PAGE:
Tape: 4 Story: 8 - Delores P. Aldridge describes the importance of diversity in the social sciences

Tape: 4 Story: 9 - Delores P. Aldridge reflects upon the development of black sociology

Tape: 5 Story: 1 - Delores P. Aldridge describes her committee involvement

Tape: 5 Story: 2 - Delores P. Aldridge talks about her publications

Tape: 5 Story: 3 - Delores P. Aldridge describes her book, 'Out of the Revolution: The Development of Africana Studies'

Tape: 5 Story: 4 - Delores P. Aldridge describes the field of Africana studies

Tape: 5 Story: 5 - Delores P. Aldridge describes her foundation work in Ghana

Tape: 5 Story: 6 - Delores P. Aldridge describes her work on black male-female relationships

Tape: 5 Story: 7 - Delores P. Aldridge describes her future plans, pt. 1

Tape: 5 Story: 8 - Delores P. Aldridge describes her future plans, pt. 2

Tape: 5 Story: 9 - Delores P. Aldridge describes her hopes and concerns for the African American community

Tape: 5 Story: 10 - Delores P. Aldridge reflects upon her life and legacy

Tape: 5 Story: 11 - Delores P. Aldridge describes her family

Tape: 5 Story: 12 - Delores P. Aldridge describes her life's defining moments

Tape: 5 Story: 13 - Delores P. Aldridge describes how she would like to be remembered

Tape: 5 Story: 14 - Delores P. Aldridge narrates her photographs

DASession

1$1

DATape

2$4

DAStory

8$5

DATitle
Delores P. Aldridge describes her father's passion for civil rights
Delores P. Aldridge recalls founding Emory University's African American studies department
Transcript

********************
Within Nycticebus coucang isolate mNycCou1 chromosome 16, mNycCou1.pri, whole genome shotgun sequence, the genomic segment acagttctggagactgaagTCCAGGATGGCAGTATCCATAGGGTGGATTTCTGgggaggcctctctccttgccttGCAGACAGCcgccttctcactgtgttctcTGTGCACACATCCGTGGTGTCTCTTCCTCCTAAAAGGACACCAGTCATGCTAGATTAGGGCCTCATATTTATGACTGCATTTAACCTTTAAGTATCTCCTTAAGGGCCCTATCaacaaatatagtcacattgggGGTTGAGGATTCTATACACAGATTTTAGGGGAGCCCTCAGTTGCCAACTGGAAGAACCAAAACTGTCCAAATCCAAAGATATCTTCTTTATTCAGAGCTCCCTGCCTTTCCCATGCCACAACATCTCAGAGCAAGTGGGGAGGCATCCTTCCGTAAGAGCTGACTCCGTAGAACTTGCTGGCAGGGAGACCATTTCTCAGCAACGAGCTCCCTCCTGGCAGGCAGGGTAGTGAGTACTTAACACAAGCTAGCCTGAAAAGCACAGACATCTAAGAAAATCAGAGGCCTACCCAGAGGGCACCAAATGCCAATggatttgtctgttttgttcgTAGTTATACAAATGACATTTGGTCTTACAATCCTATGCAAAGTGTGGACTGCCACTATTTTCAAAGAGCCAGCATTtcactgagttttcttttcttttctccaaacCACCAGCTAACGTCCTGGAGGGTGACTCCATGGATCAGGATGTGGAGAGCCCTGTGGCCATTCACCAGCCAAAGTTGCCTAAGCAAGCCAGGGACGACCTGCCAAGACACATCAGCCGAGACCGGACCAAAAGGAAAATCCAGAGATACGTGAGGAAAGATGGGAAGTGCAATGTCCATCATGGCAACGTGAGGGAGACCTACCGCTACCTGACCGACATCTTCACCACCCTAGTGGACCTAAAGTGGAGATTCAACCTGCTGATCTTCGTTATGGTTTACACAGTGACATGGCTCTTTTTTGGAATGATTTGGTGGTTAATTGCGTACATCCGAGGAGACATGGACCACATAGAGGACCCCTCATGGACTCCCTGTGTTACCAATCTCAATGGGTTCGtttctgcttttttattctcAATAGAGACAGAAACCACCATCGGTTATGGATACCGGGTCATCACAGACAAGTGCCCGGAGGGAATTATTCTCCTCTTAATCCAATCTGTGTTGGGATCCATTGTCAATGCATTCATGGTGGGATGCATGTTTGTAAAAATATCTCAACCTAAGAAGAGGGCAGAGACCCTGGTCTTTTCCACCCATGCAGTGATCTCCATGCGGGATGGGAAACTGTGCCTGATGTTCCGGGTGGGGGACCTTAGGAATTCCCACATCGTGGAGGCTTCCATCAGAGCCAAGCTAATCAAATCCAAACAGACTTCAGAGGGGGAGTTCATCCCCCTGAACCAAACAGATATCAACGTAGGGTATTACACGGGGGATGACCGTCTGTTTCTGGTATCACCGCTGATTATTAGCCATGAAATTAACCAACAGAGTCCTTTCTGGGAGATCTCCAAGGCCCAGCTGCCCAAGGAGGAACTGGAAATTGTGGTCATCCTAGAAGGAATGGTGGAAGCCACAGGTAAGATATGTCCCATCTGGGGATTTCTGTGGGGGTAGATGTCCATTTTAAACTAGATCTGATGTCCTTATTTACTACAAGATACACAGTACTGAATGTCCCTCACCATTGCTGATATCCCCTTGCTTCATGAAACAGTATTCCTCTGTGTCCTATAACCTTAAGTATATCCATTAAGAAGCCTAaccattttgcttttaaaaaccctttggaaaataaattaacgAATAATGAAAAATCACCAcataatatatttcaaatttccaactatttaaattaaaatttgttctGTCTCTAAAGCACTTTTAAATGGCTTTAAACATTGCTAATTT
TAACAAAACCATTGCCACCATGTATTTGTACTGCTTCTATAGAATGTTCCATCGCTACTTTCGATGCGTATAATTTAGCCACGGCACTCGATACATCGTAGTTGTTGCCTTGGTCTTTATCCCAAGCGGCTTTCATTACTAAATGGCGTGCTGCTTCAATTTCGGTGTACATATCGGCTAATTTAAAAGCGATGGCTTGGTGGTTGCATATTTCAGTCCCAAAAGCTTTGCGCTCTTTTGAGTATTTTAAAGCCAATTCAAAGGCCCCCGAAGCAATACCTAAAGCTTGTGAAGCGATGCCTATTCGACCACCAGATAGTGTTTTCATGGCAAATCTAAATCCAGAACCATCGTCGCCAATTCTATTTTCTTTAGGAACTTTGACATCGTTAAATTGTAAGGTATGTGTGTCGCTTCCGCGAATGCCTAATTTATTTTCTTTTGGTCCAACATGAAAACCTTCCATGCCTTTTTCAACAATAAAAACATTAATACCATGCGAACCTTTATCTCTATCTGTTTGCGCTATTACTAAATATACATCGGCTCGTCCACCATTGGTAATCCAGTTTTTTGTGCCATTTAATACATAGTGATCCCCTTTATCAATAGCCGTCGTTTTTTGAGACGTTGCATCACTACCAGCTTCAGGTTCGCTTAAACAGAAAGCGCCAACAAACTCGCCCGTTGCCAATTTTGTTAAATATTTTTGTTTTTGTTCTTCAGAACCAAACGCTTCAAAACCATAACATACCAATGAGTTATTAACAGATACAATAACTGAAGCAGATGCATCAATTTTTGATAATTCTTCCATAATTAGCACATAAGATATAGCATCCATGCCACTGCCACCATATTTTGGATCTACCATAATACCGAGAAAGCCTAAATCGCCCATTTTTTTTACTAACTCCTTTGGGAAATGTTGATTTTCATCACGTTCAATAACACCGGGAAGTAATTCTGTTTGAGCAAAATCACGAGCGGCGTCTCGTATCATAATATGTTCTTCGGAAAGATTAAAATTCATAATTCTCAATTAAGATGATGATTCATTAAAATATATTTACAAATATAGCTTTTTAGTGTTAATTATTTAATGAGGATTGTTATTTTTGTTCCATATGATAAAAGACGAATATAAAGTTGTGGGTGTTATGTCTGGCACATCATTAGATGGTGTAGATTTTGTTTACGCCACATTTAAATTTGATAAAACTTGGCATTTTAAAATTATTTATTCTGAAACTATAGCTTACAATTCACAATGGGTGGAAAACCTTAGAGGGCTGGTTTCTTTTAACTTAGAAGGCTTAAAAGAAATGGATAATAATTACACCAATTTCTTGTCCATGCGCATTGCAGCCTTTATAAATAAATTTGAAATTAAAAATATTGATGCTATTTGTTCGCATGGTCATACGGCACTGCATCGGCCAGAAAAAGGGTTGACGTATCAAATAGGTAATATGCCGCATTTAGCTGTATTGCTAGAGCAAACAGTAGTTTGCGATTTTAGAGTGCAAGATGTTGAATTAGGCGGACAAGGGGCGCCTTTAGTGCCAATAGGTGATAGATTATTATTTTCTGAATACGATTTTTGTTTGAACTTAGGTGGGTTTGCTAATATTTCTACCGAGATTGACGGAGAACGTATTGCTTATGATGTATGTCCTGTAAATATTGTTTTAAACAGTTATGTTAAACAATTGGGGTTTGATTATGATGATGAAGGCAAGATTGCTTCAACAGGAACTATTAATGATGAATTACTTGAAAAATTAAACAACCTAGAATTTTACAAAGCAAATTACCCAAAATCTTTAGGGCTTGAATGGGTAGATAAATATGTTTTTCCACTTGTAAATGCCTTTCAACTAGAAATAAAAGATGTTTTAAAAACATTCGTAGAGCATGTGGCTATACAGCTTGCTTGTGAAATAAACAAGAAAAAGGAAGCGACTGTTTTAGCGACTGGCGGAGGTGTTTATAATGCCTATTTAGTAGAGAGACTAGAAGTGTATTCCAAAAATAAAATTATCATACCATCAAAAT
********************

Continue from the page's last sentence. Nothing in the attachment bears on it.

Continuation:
Did your family discuss the Civil Rights Movement at home a lot 'cause a lot of that was in the news for the first time on a national level when you had like, Brown versus Board [Brown v. Board of Education of Topeka, 1954] (simultaneous)?$$(Simultaneous) Well, my daddy [Willie Lee Aldridge, Sr.] was very political. I mean, he loved to talk politics, and him and his friends would get together. You know, there was a local drugstore on Central Avenue [Tampa, Florida], and all the men almost stopped there on their way from work. And they would go there, and they'd brag about their kids, or how smart they were, or how they played basketball or football, or the like. And, of course, they talked about this, the whole social scene in terms of black-white relations and, and the like of, and they talked about that often. In my home, we certainly talked about the Brown versus the Board of Education decision 'cause I was sitting in my civics class when the decision was passed down. We had the radio on in the civics class. And after that, you know, we were definitely talking about that in '55 [1955] and Rosa Parks, and all of that. But you see, if you back-step, my dad was always one who, who was concerned about equity and equality because he, you know, his, his heroes, or his heroine, and his hero were Haile Selassie of Ethiopia, and Mary McLeod Bethune. I mean, he thought the sun rose and set in Ms. Bethune of, who founded Bethune-Cookman College [Daytona Literary and Industrial Training School for Negro Girls; Bethune-Cookman University, Daytona Beach, Florida]. And so, he put a great deal of value on both men and women and their part in changing social conditions.$Yeah, when you look at your history, of all the other, all the things that you had accomplished, and all the places that you've been--$$Um-hm, um-hm.$$--you know, before, and it would seem logical, but what--well, what happened here? Now, you were the founding coordinator (simultaneous)--$$(Simultaneous) Founding director--$$--of the black studies department.$$--yeah, the founding coordinator of black studies at Emory [Emory University, Atlanta, Georgia], which later became Africana, African American studies. And now, we have two separate constituencies, an African American, and an African studies. I came here in 1971, but I was also the first African American in the arts and sciences in the college [Emory College of Arts and Sciences, Emory University, Atlanta, Georgia], and the first African American woman in the entire university. So, that was a challenge for a young African American woman to come to a school in the Deep South that had never had an African American woman, and had only white males in administrative positions in one of the most conservative regions of the country. And on top of that, to establish a program for which there were no models because black studies had only begun to come on the scene in a formal way in 1968. And this was only three years later. So, it was, it was a tremendous challenge and, and I think that's probably what, in the final analysis, brought me here because it was a challenge.$$Now, did you have any idea of how to model this pro-, I mean, was there a model for this pro-, this program that you were trying (simultaneous)--$$(Simultaneous) There were no models--$$Yeah.$$--there were no model. But my idea, Emory offered me two thousand dollars for my, my budget. That was not my salary--my budget--and they told me I could sit in the center of the Candler [Candler School of Theology, Emory University, Atlanta, Georgia] library building at a desk after I got here. Well, I said, "Why, I don't think so. I, I think that I'm going to have a suite of offices." And they did, we did get a suite of offices. And I took the money, and hired two people to teach two courses, rather than just simply having people to visit and give a lecture. Because the idea was, this will ride itself out, and these students are up in arms, but after a year or two, they'll go away or fade away. So, we'll give a little money here, and you can have a few lectures on campus to do this and the lec-, but I didn't have that image in my mind. See, my image was that, if you're going to a university, and you're going to start an academic unit, it's going to be like all other academic units. It's going to have faculty come in. It's going to have secretaries. It's going to have all of the support system. And you're going to model it that way. You're going to have courses through the curriculum that everybody's going to have to take, or can take. So, that's, that was my, my model, modelling it just like everything else was modelled that was in the institution. And it has finally become just like everything else is in the institution.$$Now did you have, was it, students or your allies in fighting for these things, or did you have to basically do it yourself, on, by yourself, or what?$$There were students. My, my students were my allies. And there were white students and black students. And, and the white students, of course, you, you have to understand that when I came here, there were only thirteen black students on the entire campus, which means that for my classes to, to go for you to have a program, you had to have majority white students. You had to have a bunch of them, 'cause I could walk across campus, and not even see a black student for days. So, the allies were students, but they, but they were not the only allies. There were some right-thinking white men here. And they stood by me in the very beginning years, in terms of getting supplies, getting resources, et cetera. And they, they are my friends until today. There're a number of them that are my friends. They came to my wedding, you know, I've gone to their kids' weddings, all that kind of thing. So, there were some that, that had been by my side in good times and in bad times.